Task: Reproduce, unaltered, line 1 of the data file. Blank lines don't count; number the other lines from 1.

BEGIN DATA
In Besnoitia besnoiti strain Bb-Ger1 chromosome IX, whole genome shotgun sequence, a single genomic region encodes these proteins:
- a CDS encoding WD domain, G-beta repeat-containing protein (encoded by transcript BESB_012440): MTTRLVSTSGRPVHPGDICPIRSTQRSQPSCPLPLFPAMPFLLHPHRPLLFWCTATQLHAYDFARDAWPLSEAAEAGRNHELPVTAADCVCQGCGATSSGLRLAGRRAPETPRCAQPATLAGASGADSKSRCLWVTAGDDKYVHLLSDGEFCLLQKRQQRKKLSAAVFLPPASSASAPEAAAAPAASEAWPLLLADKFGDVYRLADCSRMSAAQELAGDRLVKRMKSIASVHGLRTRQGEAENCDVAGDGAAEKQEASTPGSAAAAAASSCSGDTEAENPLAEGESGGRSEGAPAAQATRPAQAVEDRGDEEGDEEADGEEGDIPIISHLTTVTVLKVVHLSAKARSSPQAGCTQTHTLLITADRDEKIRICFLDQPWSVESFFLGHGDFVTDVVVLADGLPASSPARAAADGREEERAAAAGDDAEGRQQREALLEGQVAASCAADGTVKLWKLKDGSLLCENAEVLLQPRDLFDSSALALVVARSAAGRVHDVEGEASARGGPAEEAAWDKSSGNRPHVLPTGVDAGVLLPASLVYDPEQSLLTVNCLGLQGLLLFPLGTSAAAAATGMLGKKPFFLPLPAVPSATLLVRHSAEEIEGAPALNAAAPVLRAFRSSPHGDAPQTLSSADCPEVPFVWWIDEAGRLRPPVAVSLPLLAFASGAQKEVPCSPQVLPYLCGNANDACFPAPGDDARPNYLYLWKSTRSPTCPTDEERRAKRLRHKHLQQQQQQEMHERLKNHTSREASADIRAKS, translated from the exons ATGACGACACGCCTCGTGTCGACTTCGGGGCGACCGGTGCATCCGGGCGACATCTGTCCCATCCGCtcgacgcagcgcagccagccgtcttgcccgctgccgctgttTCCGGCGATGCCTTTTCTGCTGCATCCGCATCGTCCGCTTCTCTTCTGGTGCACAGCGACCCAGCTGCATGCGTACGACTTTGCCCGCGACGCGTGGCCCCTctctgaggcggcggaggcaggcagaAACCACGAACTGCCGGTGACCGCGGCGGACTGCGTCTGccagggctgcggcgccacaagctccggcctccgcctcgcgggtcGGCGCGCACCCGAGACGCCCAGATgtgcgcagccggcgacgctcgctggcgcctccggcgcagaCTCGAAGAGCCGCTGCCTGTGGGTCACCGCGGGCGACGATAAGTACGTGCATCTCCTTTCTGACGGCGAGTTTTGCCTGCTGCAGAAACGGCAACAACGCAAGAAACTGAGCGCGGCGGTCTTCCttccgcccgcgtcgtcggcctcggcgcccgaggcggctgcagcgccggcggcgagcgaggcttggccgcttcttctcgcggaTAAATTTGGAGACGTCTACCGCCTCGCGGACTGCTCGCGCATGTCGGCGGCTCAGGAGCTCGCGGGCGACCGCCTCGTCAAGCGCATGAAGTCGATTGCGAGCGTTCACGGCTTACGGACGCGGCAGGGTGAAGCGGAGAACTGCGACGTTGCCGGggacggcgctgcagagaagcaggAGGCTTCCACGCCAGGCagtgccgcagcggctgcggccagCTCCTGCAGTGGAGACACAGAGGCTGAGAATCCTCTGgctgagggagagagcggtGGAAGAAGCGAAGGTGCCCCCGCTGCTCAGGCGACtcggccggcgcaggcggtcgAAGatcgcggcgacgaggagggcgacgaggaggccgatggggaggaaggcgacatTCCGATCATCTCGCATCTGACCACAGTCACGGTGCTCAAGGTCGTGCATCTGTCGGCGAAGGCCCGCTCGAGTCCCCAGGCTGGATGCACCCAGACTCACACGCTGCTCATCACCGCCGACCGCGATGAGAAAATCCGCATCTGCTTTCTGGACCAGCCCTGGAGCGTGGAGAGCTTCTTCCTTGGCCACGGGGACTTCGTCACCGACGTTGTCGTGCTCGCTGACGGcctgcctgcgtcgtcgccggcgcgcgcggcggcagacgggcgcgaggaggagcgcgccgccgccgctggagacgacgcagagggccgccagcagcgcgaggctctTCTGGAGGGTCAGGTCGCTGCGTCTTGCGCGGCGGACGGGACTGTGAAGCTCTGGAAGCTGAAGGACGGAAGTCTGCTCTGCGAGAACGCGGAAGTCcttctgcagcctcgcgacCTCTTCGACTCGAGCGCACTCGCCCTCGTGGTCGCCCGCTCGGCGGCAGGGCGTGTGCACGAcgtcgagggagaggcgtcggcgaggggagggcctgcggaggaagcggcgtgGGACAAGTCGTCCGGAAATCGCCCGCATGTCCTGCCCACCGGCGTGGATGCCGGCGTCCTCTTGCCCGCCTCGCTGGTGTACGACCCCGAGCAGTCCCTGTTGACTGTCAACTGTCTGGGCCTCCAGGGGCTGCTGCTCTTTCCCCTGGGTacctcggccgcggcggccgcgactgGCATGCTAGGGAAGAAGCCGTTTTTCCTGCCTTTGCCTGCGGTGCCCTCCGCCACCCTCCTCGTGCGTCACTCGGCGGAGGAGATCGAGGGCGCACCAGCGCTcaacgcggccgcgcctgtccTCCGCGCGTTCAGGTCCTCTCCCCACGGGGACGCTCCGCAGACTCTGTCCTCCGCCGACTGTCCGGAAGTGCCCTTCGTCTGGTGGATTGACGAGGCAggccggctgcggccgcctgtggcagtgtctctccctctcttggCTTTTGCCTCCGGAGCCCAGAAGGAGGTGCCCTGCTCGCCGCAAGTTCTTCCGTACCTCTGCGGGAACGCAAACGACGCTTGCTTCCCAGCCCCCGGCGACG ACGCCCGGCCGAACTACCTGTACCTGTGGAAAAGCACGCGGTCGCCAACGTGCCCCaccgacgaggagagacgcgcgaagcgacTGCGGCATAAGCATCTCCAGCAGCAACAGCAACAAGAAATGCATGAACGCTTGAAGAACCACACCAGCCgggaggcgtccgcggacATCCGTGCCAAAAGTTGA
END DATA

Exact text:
In Besnoitia besnoiti strain Bb-Ger1 chromosome IX, whole genome shotgun sequence, a single genomic region encodes these proteins: